Amnesty’s latest report builds on a January 2017 investigation showing police had systematically targeted mostly poor and defenseless people across the country, planting “evidence,” recruiting paid killers, stealing from the people they killed, and fabricating official reports. That report centered on Metro Manila, then the epicenter of the killings, but the new report follows the pattern of killings to the Bulacan province in Luzon, the new hotbed of drug-war atrocities.
Amnesty examined 27 killings there during 20 incidents, 18 of which were official police operations. Based on witness accounts and other information, it concluded that half were extrajudicial executions. Amnesty said it couldn’t develop enough information to qualify the other deaths, but said they pointed broadly to previous patterns of executions.
Amnesty also highlighted the role of “watch lists” of people in communities suspected of using or selling drugs. The “watch lists” are compiled by local officials under pressure to show results in the war on drugs by collecting the names of suspected drug users and sellers. “These lists effectively serve as guides for police of people to arrest or kill,” Amnesty said. Amnesty “views these lists as unreliable, illegitimate, and unjustifiable,” the group said.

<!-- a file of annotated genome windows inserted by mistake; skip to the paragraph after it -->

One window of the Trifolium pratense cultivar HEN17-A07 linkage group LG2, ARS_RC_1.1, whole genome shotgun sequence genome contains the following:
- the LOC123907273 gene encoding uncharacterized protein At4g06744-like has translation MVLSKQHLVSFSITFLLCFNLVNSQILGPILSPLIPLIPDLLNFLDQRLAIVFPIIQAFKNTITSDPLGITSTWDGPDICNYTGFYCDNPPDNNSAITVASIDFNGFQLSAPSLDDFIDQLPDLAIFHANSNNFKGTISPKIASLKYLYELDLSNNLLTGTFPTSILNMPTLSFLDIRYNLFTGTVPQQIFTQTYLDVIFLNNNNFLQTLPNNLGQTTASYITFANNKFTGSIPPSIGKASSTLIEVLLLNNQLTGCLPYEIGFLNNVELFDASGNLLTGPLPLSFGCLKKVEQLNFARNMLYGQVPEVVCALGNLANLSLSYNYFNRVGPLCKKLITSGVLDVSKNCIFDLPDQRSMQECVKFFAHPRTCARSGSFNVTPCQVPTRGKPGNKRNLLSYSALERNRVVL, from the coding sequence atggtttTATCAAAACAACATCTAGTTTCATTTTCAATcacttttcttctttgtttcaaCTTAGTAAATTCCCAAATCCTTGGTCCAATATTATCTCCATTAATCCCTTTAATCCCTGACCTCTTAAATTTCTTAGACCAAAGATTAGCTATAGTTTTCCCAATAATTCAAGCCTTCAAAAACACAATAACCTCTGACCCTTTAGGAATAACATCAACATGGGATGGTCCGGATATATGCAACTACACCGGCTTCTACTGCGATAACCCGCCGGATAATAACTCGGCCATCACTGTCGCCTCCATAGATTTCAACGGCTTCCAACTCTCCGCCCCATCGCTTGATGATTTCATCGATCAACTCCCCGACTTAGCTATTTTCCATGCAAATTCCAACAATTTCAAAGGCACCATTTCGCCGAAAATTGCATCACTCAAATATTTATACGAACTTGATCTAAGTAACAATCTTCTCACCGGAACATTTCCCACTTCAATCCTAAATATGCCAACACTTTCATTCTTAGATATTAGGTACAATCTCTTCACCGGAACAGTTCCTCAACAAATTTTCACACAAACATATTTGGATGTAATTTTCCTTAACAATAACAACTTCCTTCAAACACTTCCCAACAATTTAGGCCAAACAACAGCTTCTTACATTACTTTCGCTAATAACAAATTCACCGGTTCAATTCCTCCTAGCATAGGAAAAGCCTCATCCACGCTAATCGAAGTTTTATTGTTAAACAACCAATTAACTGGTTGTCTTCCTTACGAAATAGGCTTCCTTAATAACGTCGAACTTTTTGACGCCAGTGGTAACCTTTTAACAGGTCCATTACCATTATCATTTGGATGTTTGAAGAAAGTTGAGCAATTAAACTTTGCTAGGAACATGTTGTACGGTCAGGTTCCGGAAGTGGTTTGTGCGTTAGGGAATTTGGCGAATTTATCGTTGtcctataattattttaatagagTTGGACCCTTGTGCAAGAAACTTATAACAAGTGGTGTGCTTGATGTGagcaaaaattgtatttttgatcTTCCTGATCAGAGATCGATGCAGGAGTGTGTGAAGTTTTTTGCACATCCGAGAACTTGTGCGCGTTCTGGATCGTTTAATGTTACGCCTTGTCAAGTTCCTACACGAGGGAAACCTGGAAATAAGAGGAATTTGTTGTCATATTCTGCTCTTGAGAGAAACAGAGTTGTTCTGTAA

“The Duterte administration has created a deadly numbers game where officials must manufacture lists and monitor them, regardless of whether the individuals on it actually use or sell drugs. This insatiable and vicious system rewards blind compliance and murder,” Nicholas Bequelin said.
And the police act with impunity. Of all the killings acknowledged by the police, only one, the murder of 17-year-old Kian delos Santos in August 2017, which generated global media attention, actually saw police officers punished. But the man in charge of the police there, Senior Superintendent Chito Bersaluna, suffered only a period of “administrative leave” and is now working the drug war in Bulacan.
“The transfer of senior police officials to regions where killings then surged is an alarming indicator of impunity,” Bequelin said. “The Duterte administration’s continuing efforts to deny and deflect responsibility are nothing short of mendacious.”
The achingly callous attitude of Philippine drug warriors toward their fellow citizens was made clear last week when Ronald Dela Rosa, now a senator but earlier the Metro Manila police chief and lead conductor of Duterte’s drug war, defended the killing of a three-year-old girl in a drug raid near Manila.
“Shit happens,” he said as he accused the girl’s father of using her as a human shield.
“It is not safe to be poor in President Duterte’s Philippines,” Bequelin said. “All it takes to be murdered is an unproven accusation that someone uses, buys, or sells drugs. Everywhere we went to investigate drug-related killings ordinary people were terrified. Fear has now spread deep into the social fabric of society.”
Duterte and his henchmen have already fended off the International Criminal Court (by leaving it) and attempts by domestic critics to investigate their drug war crimes. Now it’s time for the UN Human Rights Council to step up.